I had poured my heart out every Sunday morning for six years.
I had tried to tell them how much God loves them. I had preached about the blessings and the challenges that come with following Jesus. I had tried to help them see just how amazing it is that Almighty God gives any thought to us at all, much less that God loves us so much that Jesus died for us. I had told them over and over again that we have an amazing opportunity to be crucified with Christ, to be raised with him, and to walk in newness of life.
Now it was my last Sunday as their pastor. I had just finished trying one more time to use the best words I could muster to communicate the love and grace of God to them. I stood at the door, speaking with the departing worshippers.
A lady shook my hand and said, “You know, there’s one thing you said that I’ll always remember.” My ears and spirit perked right up. “What’s that?” I asked. “It was in a children’s sermon.” That deflated me a bit, although I once had a sixty-year old man tell me that he got more out of my children’s sermons than my “grown-up” ones. Still, I did try to share Christ even in my children’s messages, so I was not without hope. I listened expectantly, waiting to hear what she had heard from me about worshipping God, following Jesus, and serving humanity that had changed her life so much that she’d never forget it.
“You said that half a dryer sheet works just as well as a whole one.”
And she smiled and walked back out into the big, bad world, armed with that helpful bit of spiritual laundry advice.
I smiled as she walked away. But my mental response was not, I fear, particularly gracious.
Six years of talking about Jesus, and she remembered a throwaway line about doing laundry.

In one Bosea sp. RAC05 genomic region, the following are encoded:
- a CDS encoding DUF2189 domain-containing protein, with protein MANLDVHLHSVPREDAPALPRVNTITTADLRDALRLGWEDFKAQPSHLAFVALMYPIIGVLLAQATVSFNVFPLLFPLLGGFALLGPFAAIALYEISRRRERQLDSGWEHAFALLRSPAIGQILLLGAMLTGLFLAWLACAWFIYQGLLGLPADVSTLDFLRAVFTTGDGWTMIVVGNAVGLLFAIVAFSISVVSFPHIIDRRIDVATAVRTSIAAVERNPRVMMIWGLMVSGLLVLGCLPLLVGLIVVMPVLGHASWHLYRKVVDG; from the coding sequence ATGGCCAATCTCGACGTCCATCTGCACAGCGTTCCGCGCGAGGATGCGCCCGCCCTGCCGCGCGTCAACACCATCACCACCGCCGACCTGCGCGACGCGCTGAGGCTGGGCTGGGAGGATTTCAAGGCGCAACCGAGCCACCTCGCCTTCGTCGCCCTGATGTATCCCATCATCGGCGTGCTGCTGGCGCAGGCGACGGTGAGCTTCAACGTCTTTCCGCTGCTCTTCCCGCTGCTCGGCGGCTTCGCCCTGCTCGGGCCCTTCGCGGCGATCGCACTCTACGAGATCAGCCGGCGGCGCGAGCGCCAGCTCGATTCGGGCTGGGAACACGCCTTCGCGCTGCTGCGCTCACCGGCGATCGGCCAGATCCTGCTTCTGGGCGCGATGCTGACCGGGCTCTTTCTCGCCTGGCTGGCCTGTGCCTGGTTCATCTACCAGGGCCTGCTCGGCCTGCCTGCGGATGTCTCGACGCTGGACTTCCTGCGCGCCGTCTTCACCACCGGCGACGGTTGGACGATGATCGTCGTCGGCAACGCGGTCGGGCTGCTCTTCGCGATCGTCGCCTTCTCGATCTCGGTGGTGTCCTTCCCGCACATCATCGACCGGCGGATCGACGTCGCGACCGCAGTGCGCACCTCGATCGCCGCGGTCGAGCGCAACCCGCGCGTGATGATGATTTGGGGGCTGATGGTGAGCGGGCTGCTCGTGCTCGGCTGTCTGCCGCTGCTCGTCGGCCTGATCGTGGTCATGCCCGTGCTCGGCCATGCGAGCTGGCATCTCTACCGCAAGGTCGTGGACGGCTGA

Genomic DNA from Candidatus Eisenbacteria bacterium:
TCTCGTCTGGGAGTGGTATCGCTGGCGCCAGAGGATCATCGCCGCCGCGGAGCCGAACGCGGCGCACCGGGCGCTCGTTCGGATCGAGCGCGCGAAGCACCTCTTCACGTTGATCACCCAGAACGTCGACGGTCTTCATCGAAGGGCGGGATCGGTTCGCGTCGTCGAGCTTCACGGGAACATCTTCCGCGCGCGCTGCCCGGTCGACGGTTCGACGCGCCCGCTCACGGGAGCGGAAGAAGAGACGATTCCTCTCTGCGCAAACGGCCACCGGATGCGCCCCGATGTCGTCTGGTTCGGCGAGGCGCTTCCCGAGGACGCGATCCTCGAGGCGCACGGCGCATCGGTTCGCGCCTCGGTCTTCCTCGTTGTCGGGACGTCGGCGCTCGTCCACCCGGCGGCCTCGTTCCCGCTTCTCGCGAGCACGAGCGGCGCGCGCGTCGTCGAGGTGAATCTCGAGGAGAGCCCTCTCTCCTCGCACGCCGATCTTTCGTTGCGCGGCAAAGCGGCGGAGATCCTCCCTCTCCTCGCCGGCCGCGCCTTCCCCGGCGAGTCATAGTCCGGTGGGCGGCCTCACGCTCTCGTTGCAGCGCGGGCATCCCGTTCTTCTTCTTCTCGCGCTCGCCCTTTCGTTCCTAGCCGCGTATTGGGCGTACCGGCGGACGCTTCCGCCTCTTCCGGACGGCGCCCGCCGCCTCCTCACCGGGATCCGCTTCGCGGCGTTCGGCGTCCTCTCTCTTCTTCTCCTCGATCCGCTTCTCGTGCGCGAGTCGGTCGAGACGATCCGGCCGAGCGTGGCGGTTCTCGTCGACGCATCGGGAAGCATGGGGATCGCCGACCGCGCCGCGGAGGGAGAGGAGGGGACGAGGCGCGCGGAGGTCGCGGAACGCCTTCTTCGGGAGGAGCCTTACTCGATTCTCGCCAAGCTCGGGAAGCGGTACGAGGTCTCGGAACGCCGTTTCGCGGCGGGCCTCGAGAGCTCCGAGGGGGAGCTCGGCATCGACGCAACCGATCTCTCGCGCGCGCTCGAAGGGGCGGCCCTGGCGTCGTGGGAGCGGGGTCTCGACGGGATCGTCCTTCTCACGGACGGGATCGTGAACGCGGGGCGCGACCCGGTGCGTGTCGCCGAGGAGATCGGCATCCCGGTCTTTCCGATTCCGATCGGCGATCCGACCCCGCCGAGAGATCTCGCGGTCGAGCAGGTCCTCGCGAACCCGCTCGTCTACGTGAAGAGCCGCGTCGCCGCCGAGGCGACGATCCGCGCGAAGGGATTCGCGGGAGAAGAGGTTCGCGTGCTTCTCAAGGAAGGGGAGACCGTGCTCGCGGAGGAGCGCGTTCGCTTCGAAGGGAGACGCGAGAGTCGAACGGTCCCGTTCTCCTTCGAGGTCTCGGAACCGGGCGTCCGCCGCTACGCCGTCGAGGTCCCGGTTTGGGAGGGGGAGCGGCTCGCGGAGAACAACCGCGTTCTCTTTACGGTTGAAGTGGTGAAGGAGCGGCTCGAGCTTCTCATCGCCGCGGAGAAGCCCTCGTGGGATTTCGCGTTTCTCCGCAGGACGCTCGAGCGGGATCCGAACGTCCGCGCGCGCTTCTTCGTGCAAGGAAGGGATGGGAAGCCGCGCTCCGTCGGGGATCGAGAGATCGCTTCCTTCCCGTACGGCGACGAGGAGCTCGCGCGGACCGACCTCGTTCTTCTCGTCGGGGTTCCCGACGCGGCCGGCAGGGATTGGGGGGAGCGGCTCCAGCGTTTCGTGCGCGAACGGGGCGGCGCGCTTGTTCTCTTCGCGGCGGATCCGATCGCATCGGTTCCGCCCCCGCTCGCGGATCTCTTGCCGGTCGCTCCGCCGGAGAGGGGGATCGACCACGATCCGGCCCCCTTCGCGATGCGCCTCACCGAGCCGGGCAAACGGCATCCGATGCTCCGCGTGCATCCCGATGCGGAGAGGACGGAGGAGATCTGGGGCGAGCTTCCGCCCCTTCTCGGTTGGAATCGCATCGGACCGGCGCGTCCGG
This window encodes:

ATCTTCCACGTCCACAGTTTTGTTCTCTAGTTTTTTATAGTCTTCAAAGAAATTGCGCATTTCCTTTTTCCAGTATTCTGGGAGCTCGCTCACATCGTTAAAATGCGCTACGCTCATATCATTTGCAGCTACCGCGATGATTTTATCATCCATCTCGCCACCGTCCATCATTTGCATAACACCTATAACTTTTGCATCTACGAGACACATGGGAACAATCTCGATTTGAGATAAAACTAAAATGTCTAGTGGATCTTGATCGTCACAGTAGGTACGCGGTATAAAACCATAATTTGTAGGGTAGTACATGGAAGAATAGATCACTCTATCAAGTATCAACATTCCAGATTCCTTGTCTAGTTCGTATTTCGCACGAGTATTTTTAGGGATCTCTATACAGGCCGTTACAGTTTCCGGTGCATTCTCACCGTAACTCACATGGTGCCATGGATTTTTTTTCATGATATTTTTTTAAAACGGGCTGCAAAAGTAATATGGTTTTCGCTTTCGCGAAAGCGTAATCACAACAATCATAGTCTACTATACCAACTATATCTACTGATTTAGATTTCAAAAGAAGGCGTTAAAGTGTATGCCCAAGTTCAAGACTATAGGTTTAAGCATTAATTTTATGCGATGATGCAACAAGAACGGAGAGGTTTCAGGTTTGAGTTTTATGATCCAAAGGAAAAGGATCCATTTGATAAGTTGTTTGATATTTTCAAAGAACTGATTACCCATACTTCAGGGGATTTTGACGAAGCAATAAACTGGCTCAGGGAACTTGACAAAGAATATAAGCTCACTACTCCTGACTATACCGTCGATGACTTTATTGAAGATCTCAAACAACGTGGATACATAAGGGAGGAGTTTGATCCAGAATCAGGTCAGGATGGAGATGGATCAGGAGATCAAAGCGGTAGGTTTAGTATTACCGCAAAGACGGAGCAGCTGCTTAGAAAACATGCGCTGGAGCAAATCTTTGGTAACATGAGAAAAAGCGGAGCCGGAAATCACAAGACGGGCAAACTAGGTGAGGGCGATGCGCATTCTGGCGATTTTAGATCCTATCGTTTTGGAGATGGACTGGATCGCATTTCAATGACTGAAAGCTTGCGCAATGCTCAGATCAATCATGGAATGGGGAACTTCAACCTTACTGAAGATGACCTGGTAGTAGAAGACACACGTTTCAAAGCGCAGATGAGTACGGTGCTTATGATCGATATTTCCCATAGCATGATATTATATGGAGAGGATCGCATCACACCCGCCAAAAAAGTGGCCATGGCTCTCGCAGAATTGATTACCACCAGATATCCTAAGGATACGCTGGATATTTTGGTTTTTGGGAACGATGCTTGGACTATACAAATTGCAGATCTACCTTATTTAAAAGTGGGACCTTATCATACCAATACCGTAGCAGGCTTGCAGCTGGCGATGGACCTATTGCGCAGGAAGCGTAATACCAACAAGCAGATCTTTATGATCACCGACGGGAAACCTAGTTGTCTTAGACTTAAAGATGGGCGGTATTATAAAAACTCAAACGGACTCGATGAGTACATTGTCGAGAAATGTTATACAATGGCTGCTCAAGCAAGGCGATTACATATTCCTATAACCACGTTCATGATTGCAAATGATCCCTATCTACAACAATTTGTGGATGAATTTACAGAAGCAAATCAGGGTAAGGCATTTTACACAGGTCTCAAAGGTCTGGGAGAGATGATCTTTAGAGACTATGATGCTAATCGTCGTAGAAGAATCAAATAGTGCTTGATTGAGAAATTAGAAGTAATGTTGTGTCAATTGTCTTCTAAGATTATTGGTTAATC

A few years later, as part of my pastoral work at my next church, I was visiting a church member in a hospital in Columbus. After the visit, I had lunch with my friend Jimmy, who is a pastor in that city. My church member’s daughter’s family attended his church, so he told me he thought he’d visit them that afternoon.
While I was driving home, my phone rang. It was Jimmy. I said, “Hey. Miss me already?”
And he said, “Why didn’t you tell me about the squirrel?”
The lady from my church had told him about a squirrel that had visited our Sunday morning service a few weeks before. It was like that Ray Stevens song, only Sister Bertha Better-Than-You didn’t start talking about her love life and naming names, unfortunately. The little fellow did cause quite a ruckus before he found his way out the front door.
“I’ll tell you why I didn’t tell you about it,” I said. “I’m sick and tired of hearing about that stupid squirrel.” Jimmy was laughing.
“I mean,” I continued, “Jesus shows up every week, and nobody thinks anything of it, much less says anything about it. But let a squirrel show up one time, and it’s all anybody wants to talk about.”
I understand that a money-saving laundry tip is helpful.
But Jesus is helpful, too.
I understand that a runaway squirrel causes havoc.
But Jesus shakes things up, too.
Maybe we’ve just gotten too accustomed to him.
Maybe we’d be wise to pay more attention …